Top Tips for New Professionals
This blog post is dedicated to you as your time on the Hilltop winds down, the real world is looming, and as everyone asks you what you are doing after you graduate. Georgetown has prepared you to be men and women for others. To work toward social impact. To think. To analyze. To dissect. To debate. To learn. To explore. To synthesize. To question. I am continually amazed, even after 8 years of working at Georgetown, just how impressive Georgetown students are. You are building wells in Africa, starting companies, solving medical problems, creating national headlines, and leading movements for change. You are smart. Educated. Thoughtful. Accomplished. Socially conscious. Skilled.
As well as Georgetown prepares students to leave the Hilltop, the fact remains that going from backpack to briefcase, campus to corporate, can be eye-opening. Even if you’re smart. Even if you’re accomplished. Here are a few tips, based on the benefit of hindsight, as you begin to think about leaving the Hilltop in a few short months:
1. Under promise, over deliver. Manage expectations.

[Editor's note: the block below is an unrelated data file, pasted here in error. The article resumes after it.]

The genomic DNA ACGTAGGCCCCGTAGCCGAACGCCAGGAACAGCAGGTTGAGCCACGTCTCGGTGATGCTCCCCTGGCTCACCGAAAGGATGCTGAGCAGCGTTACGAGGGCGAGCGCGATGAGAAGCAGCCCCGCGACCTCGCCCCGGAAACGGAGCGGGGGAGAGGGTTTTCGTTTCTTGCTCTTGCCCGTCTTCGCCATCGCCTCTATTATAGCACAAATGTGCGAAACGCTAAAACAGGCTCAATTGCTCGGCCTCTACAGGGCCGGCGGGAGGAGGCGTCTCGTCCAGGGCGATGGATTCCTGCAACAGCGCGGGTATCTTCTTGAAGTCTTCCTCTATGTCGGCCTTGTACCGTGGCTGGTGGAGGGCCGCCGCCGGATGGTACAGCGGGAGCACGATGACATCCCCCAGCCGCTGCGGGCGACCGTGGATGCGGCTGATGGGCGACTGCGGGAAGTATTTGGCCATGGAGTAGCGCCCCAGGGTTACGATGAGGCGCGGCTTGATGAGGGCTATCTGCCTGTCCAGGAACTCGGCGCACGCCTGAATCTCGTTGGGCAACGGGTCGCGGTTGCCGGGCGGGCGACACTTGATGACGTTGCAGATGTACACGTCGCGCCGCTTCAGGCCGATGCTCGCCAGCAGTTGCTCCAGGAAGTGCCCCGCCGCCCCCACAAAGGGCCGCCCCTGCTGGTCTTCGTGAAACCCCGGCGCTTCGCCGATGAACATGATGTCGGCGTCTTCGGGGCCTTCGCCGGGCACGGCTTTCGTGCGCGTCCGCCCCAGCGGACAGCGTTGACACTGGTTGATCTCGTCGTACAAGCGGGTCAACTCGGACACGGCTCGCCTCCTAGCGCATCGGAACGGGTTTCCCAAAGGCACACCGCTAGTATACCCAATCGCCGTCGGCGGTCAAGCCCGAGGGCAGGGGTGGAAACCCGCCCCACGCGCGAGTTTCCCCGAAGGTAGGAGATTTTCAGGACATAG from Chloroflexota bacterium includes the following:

2. Good news travels fast, bad news travels faster. Your boss doesn’t want to be the last to know. Say sorry.
3. Be hungry. Come in early, stay late. You won’t always have the luxury of time but you do now.
4. Send thank you notes. Your mom was right. They go a long way.
5. Dress for the job you want. Not the one you have. Leave the bar-wear at home.
6. Find a mentor/advocate/sponsor. And know the difference. And know that you don’t need a signed piece of paper and a handshake to have someone be your mentor. They may not even realize it. And that’s ok.
7. Learn to navigate ambiguity. Don’t let it paralyze your progress. Keep moving.
8. Do your time. You may not get a promotion in 6 months, or even a year. Manage your own expectations of success based on your company culture, industry, and position.
9. Re-learn how to write. You’re not writing your thesis or history lit review. Keep it short and sweet.
10. Steer clear of the office gossip. It will do you no good and it may actually be bad for your career.
11. Anticipate needs. Of your boss, your teammates. It sets you apart.
12. Start to think about your personal and professional brand. You get to reinvent yourself when you start your first job and you don’t get that opportunity very often.
13. Manage up.
14. Be confident. You went to Georgetown. You are smart. You were hired for a reason.
15. Be humble. Just because you went to Georgetown doesn’t mean you have all the answers. Know what you don’t know.
Guest Blogger: Bridget Holmes, Senior Director of Career Initiatives at Georgetown University
image source: http://www.evolllution.com